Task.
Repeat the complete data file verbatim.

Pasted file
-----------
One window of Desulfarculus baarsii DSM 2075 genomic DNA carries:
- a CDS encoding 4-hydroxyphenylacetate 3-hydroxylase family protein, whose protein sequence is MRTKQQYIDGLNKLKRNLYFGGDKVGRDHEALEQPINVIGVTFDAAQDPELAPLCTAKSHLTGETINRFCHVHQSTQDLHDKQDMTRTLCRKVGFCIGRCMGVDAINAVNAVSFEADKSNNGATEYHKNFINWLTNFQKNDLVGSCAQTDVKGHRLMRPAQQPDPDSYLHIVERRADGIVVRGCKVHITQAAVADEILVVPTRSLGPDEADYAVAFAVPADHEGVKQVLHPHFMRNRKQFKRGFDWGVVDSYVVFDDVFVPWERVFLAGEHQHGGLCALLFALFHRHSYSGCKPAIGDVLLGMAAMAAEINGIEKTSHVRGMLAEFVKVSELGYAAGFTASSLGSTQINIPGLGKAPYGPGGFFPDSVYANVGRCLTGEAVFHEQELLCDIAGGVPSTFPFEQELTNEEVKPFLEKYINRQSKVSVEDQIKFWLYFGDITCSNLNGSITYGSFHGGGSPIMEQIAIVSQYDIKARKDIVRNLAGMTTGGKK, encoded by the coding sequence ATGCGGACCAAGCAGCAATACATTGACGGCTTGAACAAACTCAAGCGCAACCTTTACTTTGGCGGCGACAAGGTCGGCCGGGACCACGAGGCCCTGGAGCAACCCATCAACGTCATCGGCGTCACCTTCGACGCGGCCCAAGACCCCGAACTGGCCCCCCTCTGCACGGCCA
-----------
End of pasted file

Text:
One window of Desulfarculus baarsii DSM 2075 genomic DNA carries:
- a CDS encoding 4-hydroxyphenylacetate 3-hydroxylase family protein, whose protein sequence is MRTKQQYIDGLNKLKRNLYFGGDKVGRDHEALEQPINVIGVTFDAAQDPELAPLCTAKSHLTGETINRFCHVHQSTQDLHDKQDMTRTLCRKVGFCIGRCMGVDAINAVNAVSFEADKSNNGATEYHKNFINWLTNFQKNDLVGSCAQTDVKGHRLMRPAQQPDPDSYLHIVERRADGIVVRGCKVHITQAAVADEILVVPTRSLGPDEADYAVAFAVPADHEGVKQVLHPHFMRNRKQFKRGFDWGVVDSYVVFDDVFVPWERVFLAGEHQHGGLCALLFALFHRHSYSGCKPAIGDVLLGMAAMAAEINGIEKTSHVRGMLAEFVKVSELGYAAGFTASSLGSTQINIPGLGKAPYGPGGFFPDSVYANVGRCLTGEAVFHEQELLCDIAGGVPSTFPFEQELTNEEVKPFLEKYINRQSKVSVEDQIKFWLYFGDITCSNLNGSITYGSFHGGGSPIMEQIAIVSQYDIKARKDIVRNLAGMTTGGKK, encoded by the coding sequence ATGCGGACCAAGCAGCAATACATTGACGGCTTGAACAAACTCAAGCGCAACCTTTACTTTGGCGGCGACAAGGTCGGCCGGGACCACGAGGCCCTGGAGCAACCCATCAACGTCATCGGCGTCACCTTCGACGCGGCCCAAGACCCCGAACTGGCCCCCCTCTGCACGGCCA